Some measures to prevent fraud and an underlying aversion to profiting from property transactions may be prohibiting lenders from getting deals done, according to mortgage expert and Director of HCM (Northern) Limited Grahame Harwood.
Grahame explains exactly why…
I have no doubt that a good few people within the property finance industry are familiar with the six month rule. For those who haven’t come across this, the Council of Mortgage Lenders’ Handbook requires that conveyancing solicitors report any transactions where the property being purchased has been owned for less than six months by the current owner (vendor).
This rule is in the CML Handbook so that lenders may double check all of the facts and figures. In a situation where a property has been owned for a short period prior to being sold there is potential for fraud. Prior to the credit crunch in 2008/09 many lenders chose to ignore the six month rule. As a result there are numerous cases where property valuations have been inflated to the ultimate detriment of lenders.
It is now the case that the vast majority of lenders are now rigidly adhering to the six month rule contained within the CML Handbook. And irrespective of whether the property valuations stack up, lenders will not entertain a mortgage application until a property has been owned for at least six months.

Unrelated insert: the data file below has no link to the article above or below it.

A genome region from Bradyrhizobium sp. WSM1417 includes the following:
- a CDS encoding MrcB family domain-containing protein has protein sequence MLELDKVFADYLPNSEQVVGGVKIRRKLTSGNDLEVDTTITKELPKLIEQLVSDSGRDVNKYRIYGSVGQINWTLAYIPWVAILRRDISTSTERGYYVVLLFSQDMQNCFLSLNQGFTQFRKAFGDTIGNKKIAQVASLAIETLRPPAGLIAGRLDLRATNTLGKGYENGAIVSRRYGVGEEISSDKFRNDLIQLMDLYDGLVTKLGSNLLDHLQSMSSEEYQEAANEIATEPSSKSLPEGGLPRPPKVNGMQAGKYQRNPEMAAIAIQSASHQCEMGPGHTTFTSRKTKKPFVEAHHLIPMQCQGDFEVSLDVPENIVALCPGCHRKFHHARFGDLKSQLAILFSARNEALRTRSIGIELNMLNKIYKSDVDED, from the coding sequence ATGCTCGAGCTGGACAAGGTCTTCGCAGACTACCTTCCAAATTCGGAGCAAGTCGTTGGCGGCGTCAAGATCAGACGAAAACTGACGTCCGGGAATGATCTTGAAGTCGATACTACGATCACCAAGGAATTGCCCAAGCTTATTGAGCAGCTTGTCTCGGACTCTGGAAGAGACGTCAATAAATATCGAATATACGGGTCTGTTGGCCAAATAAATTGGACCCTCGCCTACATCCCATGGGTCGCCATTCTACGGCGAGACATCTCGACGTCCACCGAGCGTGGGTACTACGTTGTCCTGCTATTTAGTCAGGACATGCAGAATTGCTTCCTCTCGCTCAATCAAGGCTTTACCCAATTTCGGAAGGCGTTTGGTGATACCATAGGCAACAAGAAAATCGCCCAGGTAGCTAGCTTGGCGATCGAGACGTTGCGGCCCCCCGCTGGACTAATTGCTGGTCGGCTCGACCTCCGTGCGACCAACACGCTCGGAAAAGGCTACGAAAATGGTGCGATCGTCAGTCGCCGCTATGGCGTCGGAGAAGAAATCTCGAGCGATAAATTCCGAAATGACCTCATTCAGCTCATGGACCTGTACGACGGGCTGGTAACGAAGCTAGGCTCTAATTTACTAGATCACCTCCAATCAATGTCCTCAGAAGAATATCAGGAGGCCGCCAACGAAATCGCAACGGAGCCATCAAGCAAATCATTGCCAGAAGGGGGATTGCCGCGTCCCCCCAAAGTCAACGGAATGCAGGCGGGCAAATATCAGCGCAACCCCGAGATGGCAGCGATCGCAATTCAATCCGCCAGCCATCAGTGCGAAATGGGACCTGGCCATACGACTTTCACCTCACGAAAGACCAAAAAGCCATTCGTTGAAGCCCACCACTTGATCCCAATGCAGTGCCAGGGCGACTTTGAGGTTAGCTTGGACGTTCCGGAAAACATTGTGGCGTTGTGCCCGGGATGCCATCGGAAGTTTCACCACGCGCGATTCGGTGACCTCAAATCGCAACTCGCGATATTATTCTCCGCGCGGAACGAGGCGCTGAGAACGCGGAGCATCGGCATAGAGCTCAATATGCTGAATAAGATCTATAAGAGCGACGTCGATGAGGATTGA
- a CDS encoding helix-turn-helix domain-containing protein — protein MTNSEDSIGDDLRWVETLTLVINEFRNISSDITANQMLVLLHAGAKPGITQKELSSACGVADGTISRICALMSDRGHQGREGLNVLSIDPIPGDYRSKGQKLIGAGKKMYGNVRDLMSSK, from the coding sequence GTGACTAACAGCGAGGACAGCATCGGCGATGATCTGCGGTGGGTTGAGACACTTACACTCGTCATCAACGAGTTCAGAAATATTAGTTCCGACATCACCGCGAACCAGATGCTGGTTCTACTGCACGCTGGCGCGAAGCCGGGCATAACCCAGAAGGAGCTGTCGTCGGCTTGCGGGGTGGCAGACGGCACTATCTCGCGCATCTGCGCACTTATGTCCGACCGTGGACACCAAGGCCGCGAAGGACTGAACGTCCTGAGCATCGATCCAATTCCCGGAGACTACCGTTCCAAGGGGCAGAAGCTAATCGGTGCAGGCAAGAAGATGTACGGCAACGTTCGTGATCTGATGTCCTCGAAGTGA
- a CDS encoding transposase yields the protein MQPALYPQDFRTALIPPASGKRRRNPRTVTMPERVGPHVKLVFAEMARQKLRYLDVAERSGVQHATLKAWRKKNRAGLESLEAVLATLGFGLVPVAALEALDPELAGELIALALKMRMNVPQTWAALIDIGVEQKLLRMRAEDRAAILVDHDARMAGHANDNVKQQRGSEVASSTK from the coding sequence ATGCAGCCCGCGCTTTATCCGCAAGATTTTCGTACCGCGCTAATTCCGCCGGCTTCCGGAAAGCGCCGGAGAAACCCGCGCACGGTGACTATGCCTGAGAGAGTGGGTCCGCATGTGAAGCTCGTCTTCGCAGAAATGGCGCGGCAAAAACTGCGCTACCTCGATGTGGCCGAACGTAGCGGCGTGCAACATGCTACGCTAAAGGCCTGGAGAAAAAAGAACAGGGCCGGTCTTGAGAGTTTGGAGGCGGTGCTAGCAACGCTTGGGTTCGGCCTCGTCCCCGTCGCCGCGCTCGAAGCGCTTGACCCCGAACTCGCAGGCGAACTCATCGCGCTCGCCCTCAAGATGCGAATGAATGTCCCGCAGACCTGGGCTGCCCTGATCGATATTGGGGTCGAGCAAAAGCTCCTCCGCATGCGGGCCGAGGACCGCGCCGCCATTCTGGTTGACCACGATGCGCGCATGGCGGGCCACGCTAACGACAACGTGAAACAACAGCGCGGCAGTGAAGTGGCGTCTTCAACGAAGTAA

However, there is at least one exception. This occurs when a lender states that there shall be no increase in the property price. The vendor would therefore be required to sell the property at the exact same price they paid for it. This approach certainly deals with eradicating potential fraud via inflated property valuations. The ‘about turn’ by lenders over the last few years has certainly been to the advantage of bridging loan providers.
It seems that there may still be a way to make an honest living from buying a property at a genuine discount and selling it on. For instance, it isn’t a crime to make a profit. Therefore, even if a lender states that a property owned for less than six months must be sold without any increase in value, there is still the potential to charge a finder’s fee. This is true for the lender that is the exception, who does not specifically state that a finder’s fee must be reported. In contrast, all of the residential and buy-to-let lenders within the Lloyds TSB Group would specifically require the reporting of finder’s fees, and if a finder’s fee is being paid none of these lenders will provide a mortgage.
Will any lenders, commercial or residential, be prepared to stand up and lend against a genuine open market value where a property has been owned for a short period – less than six months – and there is genuine reason as to why the sale price is greater than the acquisition price?
There are many budding ‘buy-to-let’ investors interested in property as an investment vehicle. Yields on property in respect of rental income combined with the prospect of future ‘real’ capital growth makes property a very attractive investment at present (real capital growth: growth in line with or greater than inflation).